Evidence is summarised for and against the hypothesis that potentiation or facilitation of neural responses during a train of threshold-level stimuli occurred in the experiments reported by Libet et al. . It is concluded that such potentiation probably did occur. Since the main arguments for the existence of subjective backwards referral take it as given that such potentiation did not occur, it is further concluded that the main arguments for the existence of subjective backwards referral fail.
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  43. James Danckert, Patrice Revol, Laure Pisella, Pierre Krolak-Salmon, Alain Vighetto, Melvyn A. Goodale & Yves Rosetti (2003). Measuring Unconscious Actions in Action-Blindsight: Exploring the Kinematics of Pointing Movements to Targets in the Blind Field of Two Patients with Cortical Hemianopia. Neuropsychologia 41 (8):1068-1081.
     
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  44. Stephen Jackson (2000). Perception, Awareness and Action: Insights From Blindsight. In Yves Rossetti & Antti Revonsuo (eds.), Beyond Dissociation: Interaction Between Dissociated Implicit and Explicit Processing. John Benjamins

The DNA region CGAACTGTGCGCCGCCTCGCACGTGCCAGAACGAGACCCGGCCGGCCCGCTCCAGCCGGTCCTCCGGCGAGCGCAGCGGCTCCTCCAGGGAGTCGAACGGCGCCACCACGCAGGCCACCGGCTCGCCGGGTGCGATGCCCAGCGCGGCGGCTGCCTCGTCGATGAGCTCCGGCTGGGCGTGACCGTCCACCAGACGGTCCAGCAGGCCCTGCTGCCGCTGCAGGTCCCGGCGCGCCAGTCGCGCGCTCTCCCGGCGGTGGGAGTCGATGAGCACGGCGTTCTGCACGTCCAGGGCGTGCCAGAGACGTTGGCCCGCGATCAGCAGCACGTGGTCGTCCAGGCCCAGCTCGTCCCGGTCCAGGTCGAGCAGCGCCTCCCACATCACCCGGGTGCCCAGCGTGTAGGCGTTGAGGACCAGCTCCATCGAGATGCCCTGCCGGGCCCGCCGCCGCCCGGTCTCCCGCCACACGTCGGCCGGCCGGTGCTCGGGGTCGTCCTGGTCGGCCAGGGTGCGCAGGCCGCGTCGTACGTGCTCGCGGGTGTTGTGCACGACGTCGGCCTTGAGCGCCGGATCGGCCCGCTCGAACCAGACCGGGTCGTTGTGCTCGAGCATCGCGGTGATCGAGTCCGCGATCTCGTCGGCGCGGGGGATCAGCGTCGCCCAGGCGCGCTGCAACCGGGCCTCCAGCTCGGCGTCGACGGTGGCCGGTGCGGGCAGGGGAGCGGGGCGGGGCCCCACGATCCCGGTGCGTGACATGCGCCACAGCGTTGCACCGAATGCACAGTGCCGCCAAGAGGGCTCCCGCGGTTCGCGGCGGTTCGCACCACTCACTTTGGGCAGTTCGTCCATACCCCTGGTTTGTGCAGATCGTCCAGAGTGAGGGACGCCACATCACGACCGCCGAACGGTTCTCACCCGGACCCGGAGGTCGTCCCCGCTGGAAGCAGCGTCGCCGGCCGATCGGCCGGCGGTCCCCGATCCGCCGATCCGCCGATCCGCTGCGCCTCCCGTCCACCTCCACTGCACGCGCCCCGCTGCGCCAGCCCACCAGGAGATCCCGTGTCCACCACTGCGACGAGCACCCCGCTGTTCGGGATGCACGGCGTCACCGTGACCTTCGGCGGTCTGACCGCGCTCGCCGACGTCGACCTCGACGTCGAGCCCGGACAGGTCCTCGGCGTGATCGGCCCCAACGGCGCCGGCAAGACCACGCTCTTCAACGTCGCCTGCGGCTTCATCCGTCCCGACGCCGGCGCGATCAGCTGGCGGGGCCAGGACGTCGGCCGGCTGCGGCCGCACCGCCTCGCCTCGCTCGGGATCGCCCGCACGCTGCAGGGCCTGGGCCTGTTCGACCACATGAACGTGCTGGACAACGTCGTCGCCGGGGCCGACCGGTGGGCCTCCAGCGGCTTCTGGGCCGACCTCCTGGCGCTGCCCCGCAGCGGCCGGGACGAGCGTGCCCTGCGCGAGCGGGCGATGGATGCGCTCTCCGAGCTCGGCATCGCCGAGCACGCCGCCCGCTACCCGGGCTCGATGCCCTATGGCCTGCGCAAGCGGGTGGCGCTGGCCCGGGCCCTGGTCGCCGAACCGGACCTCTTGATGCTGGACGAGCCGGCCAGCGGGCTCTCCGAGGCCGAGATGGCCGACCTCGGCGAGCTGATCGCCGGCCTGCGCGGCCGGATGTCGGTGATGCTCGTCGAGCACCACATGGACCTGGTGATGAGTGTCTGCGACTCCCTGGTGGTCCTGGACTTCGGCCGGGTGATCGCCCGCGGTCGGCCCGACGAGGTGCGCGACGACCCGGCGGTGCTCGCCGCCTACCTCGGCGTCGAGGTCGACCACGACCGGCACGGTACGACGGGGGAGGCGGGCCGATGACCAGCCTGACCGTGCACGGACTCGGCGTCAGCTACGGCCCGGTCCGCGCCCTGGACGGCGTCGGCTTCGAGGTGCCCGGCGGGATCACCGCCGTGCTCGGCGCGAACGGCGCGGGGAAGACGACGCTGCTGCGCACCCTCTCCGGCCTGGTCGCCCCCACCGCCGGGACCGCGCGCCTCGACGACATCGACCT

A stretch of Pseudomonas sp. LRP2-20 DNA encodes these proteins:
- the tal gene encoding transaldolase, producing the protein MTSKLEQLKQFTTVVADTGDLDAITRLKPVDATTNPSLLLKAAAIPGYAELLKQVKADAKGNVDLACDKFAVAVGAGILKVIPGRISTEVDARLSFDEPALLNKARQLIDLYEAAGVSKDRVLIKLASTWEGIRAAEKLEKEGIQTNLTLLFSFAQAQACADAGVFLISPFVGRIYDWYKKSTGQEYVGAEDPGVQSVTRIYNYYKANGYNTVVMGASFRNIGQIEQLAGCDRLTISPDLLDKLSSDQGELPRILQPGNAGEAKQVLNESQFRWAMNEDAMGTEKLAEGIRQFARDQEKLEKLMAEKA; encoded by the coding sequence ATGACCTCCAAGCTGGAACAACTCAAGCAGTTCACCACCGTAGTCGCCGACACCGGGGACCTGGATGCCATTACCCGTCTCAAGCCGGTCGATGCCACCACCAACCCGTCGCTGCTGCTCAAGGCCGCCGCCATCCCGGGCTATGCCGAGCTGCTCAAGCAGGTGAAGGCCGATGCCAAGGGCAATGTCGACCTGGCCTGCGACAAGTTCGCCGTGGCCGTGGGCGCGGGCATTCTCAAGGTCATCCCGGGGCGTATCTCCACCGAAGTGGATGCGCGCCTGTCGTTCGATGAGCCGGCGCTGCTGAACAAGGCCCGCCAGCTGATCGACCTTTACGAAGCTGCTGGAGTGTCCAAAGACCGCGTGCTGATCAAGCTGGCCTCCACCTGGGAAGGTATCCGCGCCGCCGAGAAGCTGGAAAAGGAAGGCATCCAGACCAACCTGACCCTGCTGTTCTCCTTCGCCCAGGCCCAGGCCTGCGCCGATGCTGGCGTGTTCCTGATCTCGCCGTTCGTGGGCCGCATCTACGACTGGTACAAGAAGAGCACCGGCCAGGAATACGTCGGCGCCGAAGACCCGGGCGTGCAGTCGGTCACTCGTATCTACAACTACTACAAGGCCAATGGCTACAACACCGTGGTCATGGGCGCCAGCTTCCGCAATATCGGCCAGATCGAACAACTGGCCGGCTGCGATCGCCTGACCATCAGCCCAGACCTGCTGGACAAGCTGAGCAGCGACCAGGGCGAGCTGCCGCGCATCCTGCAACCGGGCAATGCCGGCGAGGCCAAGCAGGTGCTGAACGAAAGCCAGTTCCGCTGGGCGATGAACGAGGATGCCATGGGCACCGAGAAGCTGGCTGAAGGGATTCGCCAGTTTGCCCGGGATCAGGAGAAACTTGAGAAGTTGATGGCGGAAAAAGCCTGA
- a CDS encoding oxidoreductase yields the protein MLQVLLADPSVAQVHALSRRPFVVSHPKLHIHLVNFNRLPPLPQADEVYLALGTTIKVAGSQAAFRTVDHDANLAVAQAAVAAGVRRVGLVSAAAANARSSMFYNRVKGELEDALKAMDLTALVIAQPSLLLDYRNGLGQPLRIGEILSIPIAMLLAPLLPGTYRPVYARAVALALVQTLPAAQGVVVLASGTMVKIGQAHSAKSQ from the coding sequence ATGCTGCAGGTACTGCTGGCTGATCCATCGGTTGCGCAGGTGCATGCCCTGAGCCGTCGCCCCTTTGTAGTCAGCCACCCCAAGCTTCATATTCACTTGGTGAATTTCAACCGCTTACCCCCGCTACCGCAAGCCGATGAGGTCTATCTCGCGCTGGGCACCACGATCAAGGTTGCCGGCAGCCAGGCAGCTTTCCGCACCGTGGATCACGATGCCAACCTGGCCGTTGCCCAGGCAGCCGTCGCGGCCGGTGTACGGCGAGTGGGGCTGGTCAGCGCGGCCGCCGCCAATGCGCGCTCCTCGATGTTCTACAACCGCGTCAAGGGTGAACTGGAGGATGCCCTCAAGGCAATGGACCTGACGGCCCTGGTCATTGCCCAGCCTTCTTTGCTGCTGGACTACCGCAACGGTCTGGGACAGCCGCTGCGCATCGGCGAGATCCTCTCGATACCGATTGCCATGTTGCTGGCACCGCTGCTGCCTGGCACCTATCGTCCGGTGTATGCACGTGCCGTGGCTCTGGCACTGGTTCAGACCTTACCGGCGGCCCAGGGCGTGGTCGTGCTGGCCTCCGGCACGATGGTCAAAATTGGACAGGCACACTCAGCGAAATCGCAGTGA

45.  6
    P. E. Roland (1978). Sensory Feedback to the Cerebral Cortex During Voluntary Movement in Man. Behavioral and Brain Sciences 1 (1):129.
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  46.  36
    József Fiser, Pietro Berkes, Gergő Orbán & Máté Lengyel (2010). Statistically Optimal Perception and Learning: From Behavior to Neural Representations: Perceptual Learning, Motor Learning, and Automaticity. Trends in Cognitive Sciences 14 (3):119.
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  47.  32
    Peter F. MacNeilage (1998). The Frame/Content Theory of Evolution of Speech Production. Behavioral and Brain Sciences 21 (4):499-511.